Ditching Corporate Life for Entrepreneurship

How a trip to Africa convinced Vassia Daskalakis to leave corporate America for an AI startup in Kenya

Vassia Daskalakis had a short break between graduating from the Warrington College of Business and starting her full-time role at J.P. Morgan. What was meant to be a quick diversion before starting life in corporate America turned into a trip that would change her future.

Daskalakis (BSBA ’16) spent 25 days road tripping with friends from Zambia to South Africa with many diversions along the way – skydiving, sandboarding, bungee jumping off Victoria Falls, camping in deserts and deltas, and safaris in beautiful national parks.

“I realized that I love camping and adventure, and that these African countries were among the most beautiful places and friendliest cultures I’ve ever experienced,” Daskalakis said.

Today, Daskalakis serves as CEO of Africa AI Labs in Nairobi, but her path there wasn’t straightforward.

Vassia Daskalakis feeds a monkey at Hell’s Gate National Park, Kenya

Hell’s Gate National Park, Kenya

When her African road trip was over, she flew to New York for day one of her new job at J.P. Morgan, working in a role that most college graduates would love to begin their careers. However, the wheels were already turning in the back of her mind. Was this role the right fit for her long term? Would she develop skills that were too specialized to apply to entrepreneurship?

She knew J.P. Morgan well after interning with the company during her sophomore and junior summers before returning for the full-time role. But after one year, Daskalakis realized her concern was coming to fruition. She was becoming too specialized in her skills and didn’t feel like she was having an impact on the company or the world.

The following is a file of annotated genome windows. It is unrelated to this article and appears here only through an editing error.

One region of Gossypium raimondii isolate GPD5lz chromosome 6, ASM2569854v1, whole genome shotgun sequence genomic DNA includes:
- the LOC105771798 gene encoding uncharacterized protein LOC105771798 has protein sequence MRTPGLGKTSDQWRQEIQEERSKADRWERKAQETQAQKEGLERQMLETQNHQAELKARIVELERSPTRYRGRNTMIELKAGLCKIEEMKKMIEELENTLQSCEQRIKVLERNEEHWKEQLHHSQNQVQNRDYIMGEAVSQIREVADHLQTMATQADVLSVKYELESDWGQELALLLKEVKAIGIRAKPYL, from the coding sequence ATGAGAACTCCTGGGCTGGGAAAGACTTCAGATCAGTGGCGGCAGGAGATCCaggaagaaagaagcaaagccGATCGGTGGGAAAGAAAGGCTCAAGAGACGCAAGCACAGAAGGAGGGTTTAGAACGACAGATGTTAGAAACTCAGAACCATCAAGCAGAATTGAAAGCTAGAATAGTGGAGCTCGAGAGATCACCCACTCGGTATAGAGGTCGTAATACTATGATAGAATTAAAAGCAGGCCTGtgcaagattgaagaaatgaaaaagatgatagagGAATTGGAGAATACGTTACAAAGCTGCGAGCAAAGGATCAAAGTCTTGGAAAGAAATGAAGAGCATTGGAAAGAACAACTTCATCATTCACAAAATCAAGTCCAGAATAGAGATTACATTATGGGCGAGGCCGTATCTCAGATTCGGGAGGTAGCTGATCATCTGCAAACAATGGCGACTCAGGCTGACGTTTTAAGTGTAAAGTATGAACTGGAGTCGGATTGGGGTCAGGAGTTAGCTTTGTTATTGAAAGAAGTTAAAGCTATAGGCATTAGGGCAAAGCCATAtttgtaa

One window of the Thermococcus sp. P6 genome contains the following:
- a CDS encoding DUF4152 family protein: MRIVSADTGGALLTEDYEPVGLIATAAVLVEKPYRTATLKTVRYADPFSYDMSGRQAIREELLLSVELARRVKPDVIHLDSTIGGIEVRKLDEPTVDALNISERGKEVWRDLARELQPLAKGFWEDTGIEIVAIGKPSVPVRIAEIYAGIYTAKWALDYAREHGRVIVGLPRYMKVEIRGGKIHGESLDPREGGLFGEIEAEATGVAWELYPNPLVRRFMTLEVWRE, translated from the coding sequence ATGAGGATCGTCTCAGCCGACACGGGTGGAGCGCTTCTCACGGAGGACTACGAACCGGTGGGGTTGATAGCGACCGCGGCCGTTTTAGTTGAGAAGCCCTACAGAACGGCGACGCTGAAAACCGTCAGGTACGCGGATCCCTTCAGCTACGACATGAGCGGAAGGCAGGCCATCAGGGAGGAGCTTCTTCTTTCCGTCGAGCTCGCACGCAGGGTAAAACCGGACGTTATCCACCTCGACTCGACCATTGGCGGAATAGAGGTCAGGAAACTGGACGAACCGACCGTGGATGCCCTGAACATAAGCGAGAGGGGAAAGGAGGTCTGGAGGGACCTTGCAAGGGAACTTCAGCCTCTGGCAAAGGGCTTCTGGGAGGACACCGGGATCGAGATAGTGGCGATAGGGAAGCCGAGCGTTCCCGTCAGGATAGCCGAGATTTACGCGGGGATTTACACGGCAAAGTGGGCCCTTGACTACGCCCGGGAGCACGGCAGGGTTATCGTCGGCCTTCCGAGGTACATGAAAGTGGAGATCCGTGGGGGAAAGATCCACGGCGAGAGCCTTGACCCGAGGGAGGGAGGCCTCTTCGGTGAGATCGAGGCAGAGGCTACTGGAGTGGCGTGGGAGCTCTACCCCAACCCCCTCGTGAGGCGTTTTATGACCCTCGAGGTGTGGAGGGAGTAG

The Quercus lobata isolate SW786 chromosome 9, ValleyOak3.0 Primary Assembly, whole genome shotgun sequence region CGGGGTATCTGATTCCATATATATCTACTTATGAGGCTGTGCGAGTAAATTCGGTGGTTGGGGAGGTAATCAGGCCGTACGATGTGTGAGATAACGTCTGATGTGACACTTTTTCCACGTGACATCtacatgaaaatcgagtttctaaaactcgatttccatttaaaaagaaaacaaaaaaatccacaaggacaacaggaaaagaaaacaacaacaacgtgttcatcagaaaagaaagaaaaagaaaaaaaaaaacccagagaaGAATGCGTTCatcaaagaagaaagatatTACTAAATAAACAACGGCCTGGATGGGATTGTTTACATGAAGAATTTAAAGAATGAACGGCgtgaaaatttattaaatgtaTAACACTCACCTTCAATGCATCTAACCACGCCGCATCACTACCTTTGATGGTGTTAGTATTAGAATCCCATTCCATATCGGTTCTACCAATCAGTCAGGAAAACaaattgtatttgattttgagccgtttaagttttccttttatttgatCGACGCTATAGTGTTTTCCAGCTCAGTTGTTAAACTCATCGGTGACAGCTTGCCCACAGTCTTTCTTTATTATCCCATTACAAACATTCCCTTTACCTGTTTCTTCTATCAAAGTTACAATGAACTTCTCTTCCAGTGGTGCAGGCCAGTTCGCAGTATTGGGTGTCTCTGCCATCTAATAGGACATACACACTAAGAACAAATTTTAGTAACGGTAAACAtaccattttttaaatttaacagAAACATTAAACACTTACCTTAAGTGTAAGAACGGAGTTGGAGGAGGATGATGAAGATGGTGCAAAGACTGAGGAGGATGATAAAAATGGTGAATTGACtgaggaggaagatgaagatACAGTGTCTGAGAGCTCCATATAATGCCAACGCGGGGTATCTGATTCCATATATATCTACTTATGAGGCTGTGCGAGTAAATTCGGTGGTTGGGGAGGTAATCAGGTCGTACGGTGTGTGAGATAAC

She always had a passion for entrepreneurship and pursued that while working at J.P. Morgan by volunteering for Bankers Without Borders and starting an “Impactful Careers in Finance” podcast. But when she stepped away from J.P. Morgan, Daskalakis wanted to move to an emerging market where she could see an impact in what the company was doing.

And Africa had never left her mind.

Daskalakis moved to Kenya and took a six-month fellowship with I-DEV International, which raises capital and consults high growth East African startups and small and medium-sized enterprises.

Her fellowship with the company turned into a full-time role.

“At I-DEV, I got a 360 degree view of the Nairobi startup ecosystem, which had so much going on,” Daskalakis said. “I could interact with venture capitalists, PEs, development banks, and startups, and decide which path I wanted to take.”

After leaving for a startup called EIDU, an early childhood development app that gamified learning for pre-school students in the slums, Daskalakis worked as Growth Manager doing data analytics, working with developers to achieve product market fit, leading the sales and field teams, and developing bug reporting processes for the app.